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Public funding aims to make scientific knowledge as widely accessible to the public as possible. However, scientific journals are becoming more expensive every year (8% per year on average!). For those with limited budgets it is difficult to gain access to scientific literature.
The large national supporters of the sciences (e.g. SNF, DFG, ERC, NSF) have therefore recently started to oblige recipients of funds to make their scientific publications publically accessible on the internet free of charge (Open Access Publication).
There are two different Open Access strategies:
- The green road – self archiving – describes the simultaneous or subsequent archiving of digital publications on an institutional or disciplinary Open-Access document server. This concerns preprints or postprints of publications which appear in traditional journals (online and/or in print). The science libraries pay fees for online access to these journals.
- The golden road – publishing – describes the first publication of scientific articles in Open Access journals. These articles go through a quality control process in the form of a peer review. As a rule, a publication contract is entered into with the publisher. Most Open Access publishers charge publication fees which the author (author fees) or their institution (institutional fees) pays.
Open Access Policy of Eawag and Empa
The green road - self archiving
Empa and Eawag call on their employees to make Postprint-PDFs of their scientific publications available to the public on the document servers of the Lib4RI.
A Postprint is the accepted manuscript following the peer assessment process (peer reviews). It is the author's final draft and has been accepted for publication by the publisher. In terms of content it is equivalent to the published version, yet without the layout, logos, etc., of the publisher.
Following the publication of publisher PDFs, most publishers allow the authors to make Postprint PDFs on their own websites or on an institutional document server available to the public. The regulations of the publishers governing this practice can be consulted under: http://www.sherpa.ac.uk/romeo/
Document server for the Lib4RI:
- Empa Refshare database with PDFs of all articles starting from 1990
- Eawag Refshare database with PDFs of all articles starting from 1934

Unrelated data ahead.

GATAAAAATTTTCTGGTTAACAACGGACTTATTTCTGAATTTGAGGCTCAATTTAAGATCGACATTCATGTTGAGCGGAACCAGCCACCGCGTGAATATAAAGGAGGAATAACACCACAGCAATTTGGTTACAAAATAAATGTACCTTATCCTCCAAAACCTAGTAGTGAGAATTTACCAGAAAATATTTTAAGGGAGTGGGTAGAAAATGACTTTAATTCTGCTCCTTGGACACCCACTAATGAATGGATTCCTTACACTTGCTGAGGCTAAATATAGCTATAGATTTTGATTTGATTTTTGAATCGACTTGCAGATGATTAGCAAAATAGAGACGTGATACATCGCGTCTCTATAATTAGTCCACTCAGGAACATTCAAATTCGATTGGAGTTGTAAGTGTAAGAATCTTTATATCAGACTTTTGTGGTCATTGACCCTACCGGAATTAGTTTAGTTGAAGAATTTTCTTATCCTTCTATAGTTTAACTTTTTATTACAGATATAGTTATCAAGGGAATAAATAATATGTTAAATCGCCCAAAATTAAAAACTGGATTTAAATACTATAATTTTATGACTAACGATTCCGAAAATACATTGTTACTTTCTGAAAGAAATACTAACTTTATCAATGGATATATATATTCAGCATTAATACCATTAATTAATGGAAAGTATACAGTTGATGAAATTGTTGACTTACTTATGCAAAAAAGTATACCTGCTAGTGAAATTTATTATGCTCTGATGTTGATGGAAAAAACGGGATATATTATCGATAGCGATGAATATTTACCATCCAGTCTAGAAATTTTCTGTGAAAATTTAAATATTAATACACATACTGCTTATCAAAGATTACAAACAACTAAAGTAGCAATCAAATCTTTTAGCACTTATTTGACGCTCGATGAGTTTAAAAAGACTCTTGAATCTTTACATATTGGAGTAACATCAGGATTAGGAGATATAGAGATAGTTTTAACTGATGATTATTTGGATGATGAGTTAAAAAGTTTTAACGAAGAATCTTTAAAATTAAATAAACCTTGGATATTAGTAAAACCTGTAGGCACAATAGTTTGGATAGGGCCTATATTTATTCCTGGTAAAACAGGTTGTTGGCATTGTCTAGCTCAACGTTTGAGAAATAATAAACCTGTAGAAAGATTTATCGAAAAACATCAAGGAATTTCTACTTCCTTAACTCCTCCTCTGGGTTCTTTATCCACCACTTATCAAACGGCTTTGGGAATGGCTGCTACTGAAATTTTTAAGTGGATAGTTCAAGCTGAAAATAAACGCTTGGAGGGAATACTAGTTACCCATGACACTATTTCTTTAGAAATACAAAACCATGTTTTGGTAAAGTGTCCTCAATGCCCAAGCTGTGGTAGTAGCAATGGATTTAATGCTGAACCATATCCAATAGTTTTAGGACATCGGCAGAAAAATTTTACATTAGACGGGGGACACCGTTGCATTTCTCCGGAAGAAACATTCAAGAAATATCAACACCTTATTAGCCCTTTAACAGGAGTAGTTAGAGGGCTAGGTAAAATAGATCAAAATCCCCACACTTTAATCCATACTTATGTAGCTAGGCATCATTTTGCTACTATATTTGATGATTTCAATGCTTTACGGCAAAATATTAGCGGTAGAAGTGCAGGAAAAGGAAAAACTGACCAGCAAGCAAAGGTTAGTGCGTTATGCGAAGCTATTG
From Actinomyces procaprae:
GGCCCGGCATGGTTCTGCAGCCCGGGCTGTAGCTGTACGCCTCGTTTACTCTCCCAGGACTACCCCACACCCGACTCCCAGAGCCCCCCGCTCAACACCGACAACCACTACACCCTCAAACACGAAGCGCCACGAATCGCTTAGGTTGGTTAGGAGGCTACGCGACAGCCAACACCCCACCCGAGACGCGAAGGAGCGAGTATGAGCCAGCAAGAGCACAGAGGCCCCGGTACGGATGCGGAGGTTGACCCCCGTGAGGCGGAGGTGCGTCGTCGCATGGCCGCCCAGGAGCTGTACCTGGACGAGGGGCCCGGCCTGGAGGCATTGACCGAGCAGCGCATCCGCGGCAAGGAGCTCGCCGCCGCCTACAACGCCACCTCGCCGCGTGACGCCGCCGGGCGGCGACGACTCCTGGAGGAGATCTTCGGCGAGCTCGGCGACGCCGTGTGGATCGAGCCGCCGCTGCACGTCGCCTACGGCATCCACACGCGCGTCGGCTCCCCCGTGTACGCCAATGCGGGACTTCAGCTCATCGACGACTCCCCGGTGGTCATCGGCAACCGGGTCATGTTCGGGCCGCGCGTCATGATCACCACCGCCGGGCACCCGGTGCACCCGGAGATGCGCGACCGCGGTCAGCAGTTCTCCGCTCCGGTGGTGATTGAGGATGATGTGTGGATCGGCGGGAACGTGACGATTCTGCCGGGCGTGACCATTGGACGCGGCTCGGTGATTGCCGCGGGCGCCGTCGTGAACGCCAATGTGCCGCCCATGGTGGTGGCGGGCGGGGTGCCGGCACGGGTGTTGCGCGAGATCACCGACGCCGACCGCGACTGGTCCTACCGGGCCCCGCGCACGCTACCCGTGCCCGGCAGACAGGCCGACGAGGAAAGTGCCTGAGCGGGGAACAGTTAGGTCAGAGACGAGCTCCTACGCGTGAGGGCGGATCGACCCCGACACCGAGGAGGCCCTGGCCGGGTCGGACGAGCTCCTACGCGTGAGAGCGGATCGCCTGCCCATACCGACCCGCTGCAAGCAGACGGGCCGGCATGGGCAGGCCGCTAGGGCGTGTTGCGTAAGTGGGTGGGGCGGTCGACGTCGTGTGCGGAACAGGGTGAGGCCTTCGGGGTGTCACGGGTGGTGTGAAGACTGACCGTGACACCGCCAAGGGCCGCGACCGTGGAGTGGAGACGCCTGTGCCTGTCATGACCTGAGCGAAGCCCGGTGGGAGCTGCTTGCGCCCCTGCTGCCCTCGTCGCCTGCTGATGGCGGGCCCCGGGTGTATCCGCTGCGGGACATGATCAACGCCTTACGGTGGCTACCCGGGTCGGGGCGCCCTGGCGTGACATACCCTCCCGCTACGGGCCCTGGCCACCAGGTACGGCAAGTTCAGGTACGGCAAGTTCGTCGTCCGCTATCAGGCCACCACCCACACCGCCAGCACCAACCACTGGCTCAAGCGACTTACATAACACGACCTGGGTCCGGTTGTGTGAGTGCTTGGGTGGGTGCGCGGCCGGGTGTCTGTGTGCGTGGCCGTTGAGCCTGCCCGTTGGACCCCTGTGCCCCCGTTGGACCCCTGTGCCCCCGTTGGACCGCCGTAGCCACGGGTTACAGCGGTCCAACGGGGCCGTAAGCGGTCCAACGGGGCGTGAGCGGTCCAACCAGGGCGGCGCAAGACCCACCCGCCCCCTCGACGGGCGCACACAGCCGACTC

If the corresponding author is an employee of Eawag or Empa, then they are responsible for passing on the Postprint to the library. If the first author is an employee of Eawag or Empa but not the corresponding author, then the first author is responsible for passing on the Postprint to the library. In all other cases, it is up to the departmental heads concerned to decide both whether the Postprint should be sent to the library and who is responsible for that task.
The library assumes that all authors have agreed to the publication of Postprints on the document server of the Lib4RI.
The authors are themselves responsible for the quality of the PDFs.
Postprint PDFs must be passed on to the library via the form «Submit your Publication».
The Lib4RI checks for possible legal restrictions imposed by the publishers and stores the data in the Refshare database accordingly.
When storing individual publications in the Refshare database there are generally three links:
1. The link to the publisher PDF on the Publisher-Server
2. The link to the publisher PDF on the Eawag-Empa Intranet
3. The link to the Postprint PDF on the publicly accessible Eawag-Empa Internet
The golden road – Publication in an Open Access Journal
Empa and Eawag encourage their researchers to publish in an Open Access Journal and cover any publishing costs under the following conditions:
1. The Journal is listed in the Science Citation Index Expanded [see also here ]
2. The first author is an employee of Eawag or Empa.
3. The publishing costs cannot be borne by other parties (e.g. SNF, ETH Zürich).
Bills are paid by the library.
Eawag and Empa do not contribute to the costs of publishing in Hybrid Open Access Journals. These are journals which only make publications of authors freely accessible after the authors have paid for this right. Because generally only a small number of authors do this, the libraries are obliged to continue paying for access to the journal, that is, one would be paying twice.
12. May 2009
Author: Bas den Brok